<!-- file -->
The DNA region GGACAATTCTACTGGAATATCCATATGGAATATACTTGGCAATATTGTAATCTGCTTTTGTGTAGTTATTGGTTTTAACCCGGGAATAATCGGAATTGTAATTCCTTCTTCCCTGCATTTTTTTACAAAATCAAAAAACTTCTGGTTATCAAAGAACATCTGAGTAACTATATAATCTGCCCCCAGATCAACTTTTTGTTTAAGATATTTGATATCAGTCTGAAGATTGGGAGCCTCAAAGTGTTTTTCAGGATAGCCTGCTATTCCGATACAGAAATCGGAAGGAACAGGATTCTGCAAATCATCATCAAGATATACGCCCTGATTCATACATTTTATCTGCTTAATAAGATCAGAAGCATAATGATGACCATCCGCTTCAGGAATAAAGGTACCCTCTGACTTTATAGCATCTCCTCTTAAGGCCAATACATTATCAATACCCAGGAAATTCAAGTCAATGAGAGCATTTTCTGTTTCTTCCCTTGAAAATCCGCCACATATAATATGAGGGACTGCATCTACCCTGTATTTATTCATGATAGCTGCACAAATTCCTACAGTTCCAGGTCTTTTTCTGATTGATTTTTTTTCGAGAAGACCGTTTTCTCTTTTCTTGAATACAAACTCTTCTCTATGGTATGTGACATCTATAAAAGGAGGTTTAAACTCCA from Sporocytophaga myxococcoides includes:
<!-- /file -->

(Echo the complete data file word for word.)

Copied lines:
The DNA region GGACAATTCTACTGGAATATCCATATGGAATATACTTGGCAATATTGTAATCTGCTTTTGTGTAGTTATTGGTTTTAACCCGGGAATAATCGGAATTGTAATTCCTTCTTCCCTGCATTTTTTTACAAAATCAAAAAACTTCTGGTTATCAAAGAACATCTGAGTAACTATATAATCTGCCCCCAGATCAACTTTTTGTTTAAGATATTTGATATCAGTCTGAAGATTGGGAGCCTCAAAGTGTTTTTCAGGATAGCCTGCTATTCCGATACAGAAATCGGAAGGAACAGGATTCTGCAAATCATCATCAAGATATACGCCCTGATTCATACATTTTATCTGCTTAATAAGATCAGAAGCATAATGATGACCATCCGCTTCAGGAATAAAGGTACCCTCTGACTTTATAGCATCTCCTCTTAAGGCCAATACATTATCAATACCCAGGAAATTCAAGTCAATGAGAGCATTTTCTGTTTCTTCCCTTGAAAATCCGCCACATATAATATGAGGGACTGCATCTACCCTGTATTTATTCATGATAGCTGCACAAATTCCTACAGTTCCAGGTCTTTTTCTGATTGATTTTTTTTCGAGAAGACCGTTTTCTCTTTTCTTGAATACAAACTCTTCTCTATGGTATGTGACATCTATAAAAGGAGGTTTAAACTCCA from Sporocytophaga myxococcoides includes: